The Saudi-Iranian Rivalry and the Future of Middle East Security

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9781584875185: The Saudi-Iranian Rivalry and the Future of Middle East Security

Saudi Arabia and Iran have often behaved as serious rivals for influence in the Middle East and especially the Gulf area since at least Iran’s 1979 Islamic Revolution and the 1980-88 Iran-Iraq War. While both nations define themselves as Islamic, the differences between their foreign policies could hardly be more dramatic. In most respects, Saudi Arabia is a regional status quo power, while Iran often seeks revolutionary change throughout the Gulf area and the wider Middle East with varying degrees of intensity. Saudi Arabia also has strong ties with Western nations, while Iran views the United States as its most dangerous enemy. Perhaps the most important difference between the two nations is that Saudi Arabia is a conservative Sunni Muslim Arab state, while Iran is a Shi’ite state whose senior politicians often view their country as the defender and natural leader of Shi’ites throughout the region. The rivalry between Riyadh and Tehran has been reflected in the politics of a number of regional states where these two powers exercise influence including Iraq, Lebanon, Syria, Egypt, Bahrain and others.

The 2011 wave of pro-democracy and anti-regime protests known as the “Arab Spring” introduced new concerns for both Saudi Arabia and Iran to consider within the framework of their regional priorities. The Saudi-Iranian rivalry is therefore likely to intensify as a central feature in the Middle Eastern security landscape that reaches into both the Gulf region and the Arab-Israeli theater. This is a reality that will touch upon the interests of the United States in a number of situations. In many instances, Saudi opposition to Iran will serve U.S. interests, but this will not occur under all circumstances. Saudi Arabia remains a deeply anti-revolutionary state with values and priorities which sometimes overlap with those of Washington on matters of strategic interest and often conflict over matters of reform and democracy for other Middle Eastern states. Additionally, in seeking to support Middle Eastern stability, the United States must be prepared to mediate between Riyadh and Baghdad, and thereby help to limit Iranian efforts to insert itself into Iraqi politics.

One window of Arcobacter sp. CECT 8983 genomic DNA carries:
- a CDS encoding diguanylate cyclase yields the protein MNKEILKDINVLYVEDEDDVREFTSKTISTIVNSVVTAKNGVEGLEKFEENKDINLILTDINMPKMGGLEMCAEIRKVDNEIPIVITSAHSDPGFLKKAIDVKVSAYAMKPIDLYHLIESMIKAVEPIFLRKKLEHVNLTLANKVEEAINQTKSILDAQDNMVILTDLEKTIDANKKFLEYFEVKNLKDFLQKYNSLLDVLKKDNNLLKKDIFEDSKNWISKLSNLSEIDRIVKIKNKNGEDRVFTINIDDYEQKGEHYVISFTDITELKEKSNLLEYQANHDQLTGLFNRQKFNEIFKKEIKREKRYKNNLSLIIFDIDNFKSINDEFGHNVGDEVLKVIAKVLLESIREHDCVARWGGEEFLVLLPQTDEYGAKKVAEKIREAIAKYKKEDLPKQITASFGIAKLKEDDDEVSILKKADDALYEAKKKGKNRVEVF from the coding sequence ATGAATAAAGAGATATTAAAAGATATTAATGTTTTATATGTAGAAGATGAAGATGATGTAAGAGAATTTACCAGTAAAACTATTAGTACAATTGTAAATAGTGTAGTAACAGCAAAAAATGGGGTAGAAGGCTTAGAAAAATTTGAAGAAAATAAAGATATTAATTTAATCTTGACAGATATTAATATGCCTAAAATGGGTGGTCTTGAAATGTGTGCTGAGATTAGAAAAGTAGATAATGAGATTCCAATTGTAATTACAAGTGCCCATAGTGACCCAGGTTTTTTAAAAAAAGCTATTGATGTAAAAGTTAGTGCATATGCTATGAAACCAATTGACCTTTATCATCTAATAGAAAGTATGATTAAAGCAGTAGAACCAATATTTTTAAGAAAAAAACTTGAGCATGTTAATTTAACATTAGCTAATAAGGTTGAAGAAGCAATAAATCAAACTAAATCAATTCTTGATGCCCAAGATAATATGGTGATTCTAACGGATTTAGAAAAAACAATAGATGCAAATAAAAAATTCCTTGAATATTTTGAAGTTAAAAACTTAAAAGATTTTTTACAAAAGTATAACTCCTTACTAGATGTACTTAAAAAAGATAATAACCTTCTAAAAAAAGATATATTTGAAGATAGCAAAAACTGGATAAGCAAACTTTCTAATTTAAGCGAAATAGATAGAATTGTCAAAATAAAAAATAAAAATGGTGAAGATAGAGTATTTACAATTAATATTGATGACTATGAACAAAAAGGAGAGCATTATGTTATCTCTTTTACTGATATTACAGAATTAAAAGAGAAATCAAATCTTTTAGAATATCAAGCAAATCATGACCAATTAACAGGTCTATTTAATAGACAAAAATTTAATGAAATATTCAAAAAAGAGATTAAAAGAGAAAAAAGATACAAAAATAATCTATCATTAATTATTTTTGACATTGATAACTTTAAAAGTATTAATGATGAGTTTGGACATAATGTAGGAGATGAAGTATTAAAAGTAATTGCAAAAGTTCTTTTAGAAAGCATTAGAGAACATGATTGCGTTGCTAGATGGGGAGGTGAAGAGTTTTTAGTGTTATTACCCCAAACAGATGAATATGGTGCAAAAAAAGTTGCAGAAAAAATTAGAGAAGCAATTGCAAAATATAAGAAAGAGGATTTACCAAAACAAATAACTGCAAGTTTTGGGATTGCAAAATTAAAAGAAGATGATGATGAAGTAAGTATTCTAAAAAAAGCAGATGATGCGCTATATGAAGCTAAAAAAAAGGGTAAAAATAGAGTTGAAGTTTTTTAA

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About the Author:

W. ANDREW TERRILL joined the Strategic Studies Institute (SSI) in October 2001, and is SSI’s Middle East specialist. Prior to his appointment, he served as a Middle East nonproliferation analyst for the Inter¬national Assessments Division of the Lawrence Liver¬more National Laboratory (LLNL). In 1998-99, Dr. Terrill also served as a Visiting Professor at the U.S. Air War College on assignment from LLNL. He is a former faculty member at Old Dominion University in Norfolk, Virginia and has taught adjunct at a variety of other colleges and universities. He is a retired U.S. Army Reserve Lieutenant Colonel and Foreign Area Officer (Middle East). Dr. Terrill has published in numerous academic journals on topics including nuclear proliferation, the Iran-Iraq War, Operation DESERT STORM, Middle Eastern chemical weapons and ballistic missile proliferation, terrorism, and commando operations. He is also the author of Global Security Watch-Jordan (Praeger, 2010). Since 1994, at U.S. State Department invitation, Dr. Terrill has participated in the Middle Eastern Track 2 talks, which are part of the Middle East Peace Process. He has also served as a member of the military and security working group of the Baker/Hamilton Iraq Study Group through- out its existence in 2006. Dr. Terrill holds a B.A. from California State Polytechnic University and an M.A. from the University of California, Riverside, both in political science, and a Ph.D. in international relations from Claremont Graduate University, Claremont, California.

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